The deserts of Dahahbu are almost entirely unsettled save for the city of Soko. Soko lies on the eastern edge of the desert, acting as an entry point into what lies beyond. Dangerous and almost entirely uninhabited, the creatures that can make their home in the abandoned towers and ancient elven ruins in the desert should be feared. Glistening off in the distance, the abandoned ruins can climb almost as high as the mountains. Just as brutal are the few humanoids that settle in this desert: warlords who feast upon the wanderers, stripping them of everything - soul, body, mind, and magic. As dangerous as the hot sun is, it becomes even more dangerous at nightfall as deadly predators roam.
On the southeastern coast of Dahabu is the Alquarshi Bay, which features many small fishing villages and bazaars to purchase goods. It has become a popular destination for Ruefang researchers to visit, stock up, and hire guides and protection before conducting research in the ruins of Dahabu. Floating in the bay, a towering city built out of the shambled together parts of hundreds of ships stands: Leviathan. It is a floating pirate city the size of a small island, resembling a absolutely massive wooden ship, with dozens upon dozens of masts and sails, and a gaping maw that it uses to reel in unfortunate ships and strip them apart to add to the city. Very rarely, separate cells of the Dahabu, Buyuk Vahsi, and Nahrūl Cerulean Moon factions will choose to have a meeting on Leviathan.
Hidden and buried in the sands of Dahabu may be an untold number of resources and riches. However, the travelling troubadours of Cahyali mainly tell of Milphite Crystals, a rare magical resource found in towering ruins. Rumor states that, many centuries ago, when the calamity that stripped Dahabu Elves of souls happened and turned Dahabu into a desert wasteland, the souls of the elves themselves crystallized with the sands to form these crystals. Whether or not the rumor is true, no one knows. Most people covet these crystals for their magical properties, but those who risk their lives venturing into the Dahabi deserts seldom return.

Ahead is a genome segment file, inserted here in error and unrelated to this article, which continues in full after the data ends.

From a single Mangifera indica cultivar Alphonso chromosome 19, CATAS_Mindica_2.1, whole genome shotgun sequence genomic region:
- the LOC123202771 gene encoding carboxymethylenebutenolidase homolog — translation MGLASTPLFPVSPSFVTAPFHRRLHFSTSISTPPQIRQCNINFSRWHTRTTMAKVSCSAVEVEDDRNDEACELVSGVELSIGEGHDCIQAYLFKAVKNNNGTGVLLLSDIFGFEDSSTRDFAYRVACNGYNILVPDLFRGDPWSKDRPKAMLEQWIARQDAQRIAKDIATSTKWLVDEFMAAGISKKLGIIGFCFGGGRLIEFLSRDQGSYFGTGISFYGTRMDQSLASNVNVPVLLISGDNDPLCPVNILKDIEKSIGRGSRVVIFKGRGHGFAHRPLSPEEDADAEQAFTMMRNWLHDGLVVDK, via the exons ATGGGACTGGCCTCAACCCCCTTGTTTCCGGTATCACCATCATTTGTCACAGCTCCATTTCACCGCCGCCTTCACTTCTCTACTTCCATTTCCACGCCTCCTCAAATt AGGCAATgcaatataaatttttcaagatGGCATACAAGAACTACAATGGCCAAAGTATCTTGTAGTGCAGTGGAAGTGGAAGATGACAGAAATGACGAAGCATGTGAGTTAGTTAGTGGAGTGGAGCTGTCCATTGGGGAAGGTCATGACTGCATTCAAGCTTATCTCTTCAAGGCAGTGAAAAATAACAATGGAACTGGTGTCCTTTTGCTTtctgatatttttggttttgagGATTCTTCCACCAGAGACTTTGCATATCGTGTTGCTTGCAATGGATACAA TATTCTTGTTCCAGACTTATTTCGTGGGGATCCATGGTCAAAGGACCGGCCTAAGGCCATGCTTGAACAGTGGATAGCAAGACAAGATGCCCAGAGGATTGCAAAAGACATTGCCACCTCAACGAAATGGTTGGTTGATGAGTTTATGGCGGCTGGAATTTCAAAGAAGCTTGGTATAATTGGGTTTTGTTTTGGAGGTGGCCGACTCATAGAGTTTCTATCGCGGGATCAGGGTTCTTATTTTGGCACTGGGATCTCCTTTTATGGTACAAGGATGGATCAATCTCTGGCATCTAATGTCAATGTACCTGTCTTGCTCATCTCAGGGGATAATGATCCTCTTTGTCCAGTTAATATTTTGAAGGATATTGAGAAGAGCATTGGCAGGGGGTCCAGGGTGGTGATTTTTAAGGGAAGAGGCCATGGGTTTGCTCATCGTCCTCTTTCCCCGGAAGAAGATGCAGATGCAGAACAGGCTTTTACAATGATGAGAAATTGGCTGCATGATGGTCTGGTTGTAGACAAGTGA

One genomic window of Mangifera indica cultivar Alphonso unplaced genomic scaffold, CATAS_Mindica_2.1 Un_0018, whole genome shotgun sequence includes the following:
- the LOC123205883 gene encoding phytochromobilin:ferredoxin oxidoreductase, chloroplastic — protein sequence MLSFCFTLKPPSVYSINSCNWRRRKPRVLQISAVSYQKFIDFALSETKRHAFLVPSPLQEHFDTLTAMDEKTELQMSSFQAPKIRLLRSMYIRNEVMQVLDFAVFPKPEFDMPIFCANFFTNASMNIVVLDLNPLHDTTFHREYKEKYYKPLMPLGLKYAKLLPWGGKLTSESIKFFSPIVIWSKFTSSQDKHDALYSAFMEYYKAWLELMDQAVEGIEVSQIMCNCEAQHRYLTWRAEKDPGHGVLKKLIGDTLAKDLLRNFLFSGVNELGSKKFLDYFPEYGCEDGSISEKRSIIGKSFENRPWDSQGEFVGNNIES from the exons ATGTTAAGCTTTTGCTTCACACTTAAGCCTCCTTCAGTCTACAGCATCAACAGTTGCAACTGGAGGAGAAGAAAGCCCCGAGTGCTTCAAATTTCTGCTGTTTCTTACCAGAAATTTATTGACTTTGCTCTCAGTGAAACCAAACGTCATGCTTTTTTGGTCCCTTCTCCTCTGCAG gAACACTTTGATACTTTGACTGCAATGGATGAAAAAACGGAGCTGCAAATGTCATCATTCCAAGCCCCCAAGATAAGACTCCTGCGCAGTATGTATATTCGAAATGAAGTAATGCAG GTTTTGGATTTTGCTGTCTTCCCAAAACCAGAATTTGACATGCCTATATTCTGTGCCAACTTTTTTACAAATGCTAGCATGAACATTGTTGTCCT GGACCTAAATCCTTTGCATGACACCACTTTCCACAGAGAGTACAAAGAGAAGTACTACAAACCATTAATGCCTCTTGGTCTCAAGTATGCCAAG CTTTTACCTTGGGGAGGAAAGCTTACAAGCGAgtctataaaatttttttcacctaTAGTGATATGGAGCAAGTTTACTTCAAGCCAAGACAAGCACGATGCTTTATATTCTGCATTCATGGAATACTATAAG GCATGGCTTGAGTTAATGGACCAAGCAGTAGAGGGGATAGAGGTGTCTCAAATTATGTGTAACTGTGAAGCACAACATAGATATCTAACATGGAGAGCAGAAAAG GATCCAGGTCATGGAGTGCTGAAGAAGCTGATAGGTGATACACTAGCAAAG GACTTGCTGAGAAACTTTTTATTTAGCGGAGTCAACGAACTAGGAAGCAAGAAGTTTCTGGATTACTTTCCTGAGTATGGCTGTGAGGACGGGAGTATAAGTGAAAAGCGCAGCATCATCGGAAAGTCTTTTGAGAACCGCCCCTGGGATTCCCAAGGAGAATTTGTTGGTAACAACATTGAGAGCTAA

Witch-Queen's Gambit is a card game that can be played with the Dahabi Tarot, or a standard deck of cards (with jokers) once the 2-8 cards of each suit are removed (leaving only the 9, 10, Jack, Queen, King, Ace, and Jokers). In the Dahabi Tarot, the two suits are denoted as Saedic (Red) and Dahabu (Black), and the six cards in each suit, with two of each, are numbered 1 through 6. There are two additional cards which are the Saedic and Dahabu Witch-Queens (Red and Black Jokers, respectively).
The GM can either bring a deck of cards and follow the instructions above to replicate the actual Dahabi Tarot to play the game, or instead elect to play the game by having each player use 3d6.
At the beginning, each player is dealt 3 cards, face down (given 3d6). They do not look at the cards. They then choose to bet, starting with the player to the right of the dealer and moving counter-clockwise. Any bet made must be matched by the dealer and other players or a player must fold. Once all bets have been called, all players who have not folded may look at their cards (roll their 3d6).
Then, a second round of betting begins, again starting with the player to the right of the dealer. They may call, raise, or fold. If they call or raise, they are allowed to return any of their three cards and be dealt new ones (choose to reroll any of their d6, keeping the new result). This goes around the table until all players have called.
At this point, after all bets are made and finalized, each player lays down their cards. The strength of hands are ordered below, from strongest to weakest:
Depending on where Witch-Queen's Gambit is played, the Saedic Witch-Queen and suit or the Dahabu Witch-Queen and suit may be valued higher than the other. Generally, in Dahabu or Vahsi, the Dahabu suit is higher, whereas in Buyuk, the Saedic suit is higher. Generally, elves of differing opinions on this matter refuse to play together. This is usually clearly stated before the deal or assumed when in the company of either Dahabu or Saedic Elves. When playing with 3d6, ignore this rule except for determining the value of the Witch-Queens.
The pot of bets is then distributed to the winner, or split equally in the event of the tie. Some establishments may take a percentage off the top before this happens.